4 Reasons Why Data Engineers Don't Use Cassandra - Open Source Three years ago, I was stuck trying to get a use case fit into my Oracle database. It was getting expensive fast and I was running out of budget. A friend suggested I try Apache Cassandra for the task and the time series use case was perfect. NoSQL Database Technical Overview The Oracle NoSQL Database is a distributed key-value database. It is designed to provide highly reliable, scalable and available data storage across a configurable set of systems that function as storage nodes. Data is stored as key-value pairs, which are written to particular storage node(s), based on the hashed value of the primary key. Storage nodes are replicated to ensure high availability, rapid failover in the event of a node failure and optimal load balancing of queries. Customer applications are written using an easy-to-use Java/C API to read and write data.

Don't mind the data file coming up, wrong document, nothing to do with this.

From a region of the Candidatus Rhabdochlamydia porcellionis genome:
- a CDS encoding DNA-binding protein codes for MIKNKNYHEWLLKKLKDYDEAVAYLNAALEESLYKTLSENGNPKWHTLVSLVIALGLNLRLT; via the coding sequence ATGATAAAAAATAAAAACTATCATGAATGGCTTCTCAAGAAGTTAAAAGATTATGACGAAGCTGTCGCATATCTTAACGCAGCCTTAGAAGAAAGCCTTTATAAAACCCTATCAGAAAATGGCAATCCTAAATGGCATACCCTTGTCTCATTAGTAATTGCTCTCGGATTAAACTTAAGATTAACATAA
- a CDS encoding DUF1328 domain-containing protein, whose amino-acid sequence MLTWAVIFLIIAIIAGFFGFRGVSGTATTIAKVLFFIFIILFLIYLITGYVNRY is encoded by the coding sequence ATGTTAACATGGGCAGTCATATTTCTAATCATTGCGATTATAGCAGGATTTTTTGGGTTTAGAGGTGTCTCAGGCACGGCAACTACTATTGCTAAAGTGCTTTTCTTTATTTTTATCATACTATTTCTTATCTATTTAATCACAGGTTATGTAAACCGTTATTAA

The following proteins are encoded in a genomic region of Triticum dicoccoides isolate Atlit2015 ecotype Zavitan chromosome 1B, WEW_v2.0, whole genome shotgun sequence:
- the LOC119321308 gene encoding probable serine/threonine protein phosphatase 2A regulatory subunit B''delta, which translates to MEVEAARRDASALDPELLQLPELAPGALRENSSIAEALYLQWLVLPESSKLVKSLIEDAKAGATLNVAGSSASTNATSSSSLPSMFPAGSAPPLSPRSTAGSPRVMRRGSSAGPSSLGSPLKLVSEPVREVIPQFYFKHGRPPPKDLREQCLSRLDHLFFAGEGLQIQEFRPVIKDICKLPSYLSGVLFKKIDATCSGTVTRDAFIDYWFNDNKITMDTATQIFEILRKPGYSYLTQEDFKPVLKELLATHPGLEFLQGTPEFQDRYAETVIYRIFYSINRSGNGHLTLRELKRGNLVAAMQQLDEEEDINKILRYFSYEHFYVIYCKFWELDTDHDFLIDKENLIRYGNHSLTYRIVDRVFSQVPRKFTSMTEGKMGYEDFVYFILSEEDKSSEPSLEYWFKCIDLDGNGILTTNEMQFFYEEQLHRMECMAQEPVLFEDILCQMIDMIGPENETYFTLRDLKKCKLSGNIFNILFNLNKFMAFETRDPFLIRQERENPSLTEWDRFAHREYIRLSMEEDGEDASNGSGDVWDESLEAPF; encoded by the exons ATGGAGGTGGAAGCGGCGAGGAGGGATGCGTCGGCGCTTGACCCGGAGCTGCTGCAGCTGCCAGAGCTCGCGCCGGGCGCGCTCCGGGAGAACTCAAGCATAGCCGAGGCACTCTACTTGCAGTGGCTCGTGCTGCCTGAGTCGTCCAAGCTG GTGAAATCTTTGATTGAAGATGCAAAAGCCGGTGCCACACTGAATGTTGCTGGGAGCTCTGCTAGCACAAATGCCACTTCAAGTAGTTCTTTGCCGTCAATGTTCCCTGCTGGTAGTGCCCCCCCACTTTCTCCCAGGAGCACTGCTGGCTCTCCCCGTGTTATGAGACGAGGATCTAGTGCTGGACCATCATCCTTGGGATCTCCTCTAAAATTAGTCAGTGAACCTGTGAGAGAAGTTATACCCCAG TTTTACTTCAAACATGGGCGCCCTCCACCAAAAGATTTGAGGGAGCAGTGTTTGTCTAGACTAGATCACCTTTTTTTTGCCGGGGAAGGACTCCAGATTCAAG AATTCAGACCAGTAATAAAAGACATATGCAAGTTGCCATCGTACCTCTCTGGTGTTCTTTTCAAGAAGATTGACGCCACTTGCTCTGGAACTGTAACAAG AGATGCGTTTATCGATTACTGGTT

Cassandra vs MongoDB vs CouchDB vs Redis vs Riak vs HBase comparison (Yes it's a long title, since people kept asking me to write about this and that too :) I do when it has a point.) While SQL databases are insanely useful tools, their monopoly in the last decades is coming to an end. And it's just time: I can't even count the things that were forced into relational databases, but never really fitted them. (That being said, relational databases will always be the best for the stuff that has relations.)